Woody Phillips, founder of Los Angeles’s influential restaurant Woody’s Bar-B-Que, died on December 31, 2019. Over the last 45 years, Phillips opened three Woody’s Bar-B-Cue locations throughout South LA, which helped establish the Phillips clan as the Southland’s first family of barbecue. He was 78 years old.
According to Woody’s daughter Roderick Phillips, her father had been sick for some time. The elder Phillips suffered his first major stroke on New Year’s Eve 2008, and struggled to fully recover. Phillips kept a regular presence at his three restaurants in recent years, but with minimal physical activity. Woody Phillips celebrated his birthday on December 27, and died four days later on New Year’s Eve in 2019.
Roderick Phillips began working at the family business in 1991, and will keep the businesses going.
“He’s still with me. We’re going to try and continue what we’ve been doing for the last 45 years. He didn’t want it to die when he did. I’ll continue to do the best I can to carry on his legacy. ”
Originally from Louisiana, Woody Phillips settled in Los Angeles in the 1960s. Phillips worked at UCLA McDonnell Douglas Aircraft and even launched a gardening business, among others. But in the mid-1970s, he convinced a proprietor into selling a restaurant space on Slauson near Crenshaw Boulevard. The lease and business cost $3,500, according to the Los Angeles Times, and became the flagship location for Woody’s Bar-B-Cue in 1975. Phillips worked the barbecue pit while his wife Jenetha handled the cash register.
Phillips’s barbecue legacy even branched out in South LA. Woody’s cousin Foster Phillips operates the popular Phillips Bar-B-Cue, which has locations in West Adams and Inglewood.
Outside of the barbecue business, Woody Phillips was active in the South LA community. Over the decades, Phillips helped individuals start their own businesses and further their education. He also developed a youth ministry for gang members as a member of Holman United Methodist Church in Jefferson Park.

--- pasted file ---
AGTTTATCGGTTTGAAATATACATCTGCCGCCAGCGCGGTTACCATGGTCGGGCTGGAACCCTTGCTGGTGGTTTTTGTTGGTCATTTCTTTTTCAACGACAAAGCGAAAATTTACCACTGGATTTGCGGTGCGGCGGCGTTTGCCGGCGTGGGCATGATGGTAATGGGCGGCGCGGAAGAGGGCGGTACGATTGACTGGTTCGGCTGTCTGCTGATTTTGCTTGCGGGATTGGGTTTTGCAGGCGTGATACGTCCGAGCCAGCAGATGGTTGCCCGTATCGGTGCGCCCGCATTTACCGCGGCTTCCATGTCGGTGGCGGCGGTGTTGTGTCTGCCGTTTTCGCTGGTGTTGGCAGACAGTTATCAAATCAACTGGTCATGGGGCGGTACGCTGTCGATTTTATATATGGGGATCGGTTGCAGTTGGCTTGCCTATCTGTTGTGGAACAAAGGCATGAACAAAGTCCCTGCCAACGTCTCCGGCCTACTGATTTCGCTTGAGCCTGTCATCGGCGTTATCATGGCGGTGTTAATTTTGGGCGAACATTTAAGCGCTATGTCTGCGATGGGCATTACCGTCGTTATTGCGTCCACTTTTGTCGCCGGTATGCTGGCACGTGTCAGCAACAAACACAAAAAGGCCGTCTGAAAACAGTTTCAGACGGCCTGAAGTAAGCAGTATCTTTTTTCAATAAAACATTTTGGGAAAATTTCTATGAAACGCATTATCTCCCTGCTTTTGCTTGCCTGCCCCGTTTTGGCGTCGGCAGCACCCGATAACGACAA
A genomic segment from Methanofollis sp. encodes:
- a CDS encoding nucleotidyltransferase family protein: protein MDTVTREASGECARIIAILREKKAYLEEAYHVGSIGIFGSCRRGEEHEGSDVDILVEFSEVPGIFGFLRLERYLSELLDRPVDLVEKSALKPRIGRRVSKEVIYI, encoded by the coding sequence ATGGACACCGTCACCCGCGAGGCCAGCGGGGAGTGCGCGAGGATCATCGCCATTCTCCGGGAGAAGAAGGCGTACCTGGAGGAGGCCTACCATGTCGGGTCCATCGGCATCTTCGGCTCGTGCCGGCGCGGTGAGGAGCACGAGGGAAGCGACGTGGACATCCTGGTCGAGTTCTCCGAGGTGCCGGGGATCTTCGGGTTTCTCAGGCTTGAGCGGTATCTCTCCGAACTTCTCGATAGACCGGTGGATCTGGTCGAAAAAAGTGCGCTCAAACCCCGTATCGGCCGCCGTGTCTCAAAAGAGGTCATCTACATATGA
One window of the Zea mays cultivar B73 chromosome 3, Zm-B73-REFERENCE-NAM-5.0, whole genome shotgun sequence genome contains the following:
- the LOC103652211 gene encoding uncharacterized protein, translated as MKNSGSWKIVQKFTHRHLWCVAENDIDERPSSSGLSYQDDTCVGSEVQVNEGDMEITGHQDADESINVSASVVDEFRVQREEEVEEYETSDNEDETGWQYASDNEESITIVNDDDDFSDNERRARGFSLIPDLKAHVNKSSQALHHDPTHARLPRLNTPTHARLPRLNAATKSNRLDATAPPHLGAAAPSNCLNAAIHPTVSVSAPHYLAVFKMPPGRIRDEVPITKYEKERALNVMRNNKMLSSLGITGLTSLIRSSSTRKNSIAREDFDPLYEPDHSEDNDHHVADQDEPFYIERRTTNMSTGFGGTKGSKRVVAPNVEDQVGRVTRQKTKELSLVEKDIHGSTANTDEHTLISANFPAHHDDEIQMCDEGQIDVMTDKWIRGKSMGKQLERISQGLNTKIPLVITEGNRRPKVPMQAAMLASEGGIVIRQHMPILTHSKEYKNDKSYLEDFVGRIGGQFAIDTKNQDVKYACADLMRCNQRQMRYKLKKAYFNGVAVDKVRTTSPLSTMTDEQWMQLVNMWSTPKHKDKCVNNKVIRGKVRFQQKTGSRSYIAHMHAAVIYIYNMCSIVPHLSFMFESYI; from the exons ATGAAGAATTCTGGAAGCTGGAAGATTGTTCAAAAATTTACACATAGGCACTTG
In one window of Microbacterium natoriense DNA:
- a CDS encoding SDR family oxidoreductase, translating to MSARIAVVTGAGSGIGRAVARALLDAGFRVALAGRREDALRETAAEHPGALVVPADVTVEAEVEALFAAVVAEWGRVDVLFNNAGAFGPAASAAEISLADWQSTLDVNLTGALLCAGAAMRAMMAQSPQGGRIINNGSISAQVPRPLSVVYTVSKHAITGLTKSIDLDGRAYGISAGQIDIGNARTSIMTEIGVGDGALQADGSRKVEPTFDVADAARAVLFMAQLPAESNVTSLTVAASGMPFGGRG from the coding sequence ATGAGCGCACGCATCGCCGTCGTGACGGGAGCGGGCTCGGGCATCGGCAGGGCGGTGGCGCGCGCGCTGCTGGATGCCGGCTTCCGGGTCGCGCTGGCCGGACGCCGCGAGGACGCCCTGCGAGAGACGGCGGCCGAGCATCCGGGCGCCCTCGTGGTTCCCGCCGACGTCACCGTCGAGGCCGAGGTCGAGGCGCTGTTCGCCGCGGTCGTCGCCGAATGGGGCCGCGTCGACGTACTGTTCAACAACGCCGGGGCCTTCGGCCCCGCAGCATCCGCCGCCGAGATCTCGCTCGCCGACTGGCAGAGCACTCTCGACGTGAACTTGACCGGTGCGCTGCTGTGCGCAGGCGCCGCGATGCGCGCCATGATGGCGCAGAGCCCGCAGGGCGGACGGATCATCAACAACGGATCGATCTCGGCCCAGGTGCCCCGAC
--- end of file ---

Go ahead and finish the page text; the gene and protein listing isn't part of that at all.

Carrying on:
At Woody’s Bar-B-Cue, staff still prepare barbecue on brick ovens with oak wood, and utilize a water hose to keep the fire down. Woody’s signature smoky flavor and sauce is well-known throughout Los Angeles, and appreciated by generations of locals.
The late LA Times critic Jonathan Gold lovingly described Woody’s as “worth that wait for the crusty pork ribs spurting with juice; thick, blackened hot link sausages; chewy, meaty little rib tips; fancy-tasting smoked chicken and charred slices of well-done brisket.”
“A little part of black LA’s soul and heritage dies every time we lose entrepreneurs like Woody,” says former LA resident Stevonne Ratliff. “I don’t recall any other restaurant where you can get sock it to me cake, and perfectly smoky, spicy ribs. I hate when the old school Black restaurants lose their legendary people because they’re rarely replaced.”
Long Beach resident Virgil Petrie used to work near Inglewood, and the office’s favorite is Woody’s. “We love Woody’s at my job,” says Petrie. “I work for a horse racing network and we used to broadcast from Hollywood Park. It didn’t take long for us to find Woody’s. Usually, about thirty of us would chip in before picking it up. Our newsroom smells heavenly when it’s in the house! I’m sorry to hear of his passing. Condolences to his family and staff.”
Woody Phillips is survived by his wife Jenetha Phillips, children Greg, Tracy, Tyreke, and Roderick Phillips, along with his nieces, nephews, grandchildren, and great grandchildren.